The author is an ex-submariner, questioner of authority, cigar smoking fly-fishing fanatic who wants to live to be 103.
Wednesday, October 29, 2003
From Dialogue Between Socrates and Meno
"...but one thing I would fight for to the end, both in word and deed if I were able - that if we believed that we must try to find out what is not known, we should be better and braver and less idle than if we believed that what we do not know it is impossible to find out and that we need not even try."
Plato, Great Dialogues of Plato, Meno (Menon), pg. 51
Modern Translation by W.H.D. Rouse
John Venlet - 8:16:00 AM |
Tuesday, October 28, 2003
An Observation on Medical Marijuana
The New York Times, registration required, in an article entitled "Doctors Tread a Thin Line on Marijuana Advice," reviews the issue of doctors advising patients on the benefits of marijuana use for certain medical conditions. With an emphasis on the recent Ninth Circuit Court of Appeals decision which "allows" doctors to discuss said benefits of marijuana use with their patients. As if the government has any right to determine what issues or treatments we discuss with physicians, legal or illegal. Though the government's muddling in this aspect of our private lives concerns me, I want to point out a patent absurdity that is veiled by both the doctors and the government as they argue over the regulatory aspects of this issue.
The doctors' quoted within the article seem to be mainly concerned with the aspect of "prescribing" marijuana for certain patients. A legitimate concern since "legally" marijuana is not legal. But if one considers the fact that the illegality of marijuana has a miniscule effect on its availability, the writing of a prescription to obtain marijuana is a rather ridiculous consideration. Thus, advocating for the government's "permission" to prescribe marijuana is akin to asking the government to control one more aspect of your life from which the government will undoubtedly scheme to profit.
My advice to the doctors and patients is to discuss the benefits of marijuana use for their particular conditions. If the use of marijuana is determined to possibly be of some benefit, inform the patient of this and allow them to weigh the legal ramifications for themselves of obtaining it. Granted, the absurdity of being prosecuted and convicted for purchasing an ounce of pot to relieve certain debilitating medical conditions is a risk, but it is a minimal risk. Though you cannot purchase marijuana from your local Rite Aid or CVS pharmacy, you undoubtedly can locate a source in any city in America. I'd start by asking your friends. I'm fairly certain that if you ask ten of your friends, at least three of them will know where you could obtain the needed remedy, and the only prescription required will be written on government paper inscribed with the words "This Note is Legal Tender for all Debts Public and Private." Private being the operative word.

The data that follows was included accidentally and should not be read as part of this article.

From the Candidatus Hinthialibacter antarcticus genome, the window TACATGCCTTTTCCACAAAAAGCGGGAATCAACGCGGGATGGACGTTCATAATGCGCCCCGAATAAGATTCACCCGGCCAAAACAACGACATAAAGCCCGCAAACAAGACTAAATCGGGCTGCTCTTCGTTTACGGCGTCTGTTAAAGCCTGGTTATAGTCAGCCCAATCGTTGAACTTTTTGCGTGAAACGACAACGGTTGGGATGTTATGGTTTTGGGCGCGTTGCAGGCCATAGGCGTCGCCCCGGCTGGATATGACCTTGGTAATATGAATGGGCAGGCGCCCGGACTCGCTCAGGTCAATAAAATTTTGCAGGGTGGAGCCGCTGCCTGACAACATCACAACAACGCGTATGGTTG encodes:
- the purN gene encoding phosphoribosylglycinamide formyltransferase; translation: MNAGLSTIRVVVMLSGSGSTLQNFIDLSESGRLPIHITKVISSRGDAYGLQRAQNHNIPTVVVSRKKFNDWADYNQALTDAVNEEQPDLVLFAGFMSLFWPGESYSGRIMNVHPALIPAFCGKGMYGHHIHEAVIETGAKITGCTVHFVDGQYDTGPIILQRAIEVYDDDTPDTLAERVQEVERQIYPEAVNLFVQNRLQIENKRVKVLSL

John Venlet - 10:18:00 AM |
Where's The Risk?
Karen DeCoster has a few things to say about the insurance industry in this linked post which, as a fellow Michigan resident, I can appreciate. The final sentence in her post clearly answers the "where" question that headlines this post but its the "why" that gets at the crux of the matter.
"The entire insurance industry everywhere is socialized, without most people paying a bit of attention to that."
Bold added for emphasis.
John Venlet - 8:07:00 AM |
Though I personally believe in a designed universe, and may, as Steven Weinberg says in this essay, use the words God or designer as "protective coloration," when discussing the cosmos, the linked essay by Weinberg is an interesting read, though he argues against a creator. Be that as it may, Weinberg makes one comment, in regards to religion, within this essay, that I found to be, unfortunately, quite accurate.
"With or without religion, good people can behave well and bad people can do evil; but for good people to do evil—that takes religion."
Anna, over at Belligerent Bunny Blog, provides an extensive photo essay and commentary on the DC rally which occurred over the weekend. It's worth taking a look at. I'm anxious to contrast Anna's comments with BillyBeck's, if he actually had an opportunity to "trip around and jeer at the ANSWER creeps."
John Venlet - 8:13:00 AM |
"Public choice theory demonstrates why looking to government to fix things can often lead to more harm than good,...
And this statement, from the body of the essay, clearly states the inherent evil of government,
"Much of the growth of the bureaucratic or regulatory sector of government can best be explained in terms of the competition between political agents for constituency support through the use of promises of discriminatory transfers of wealth."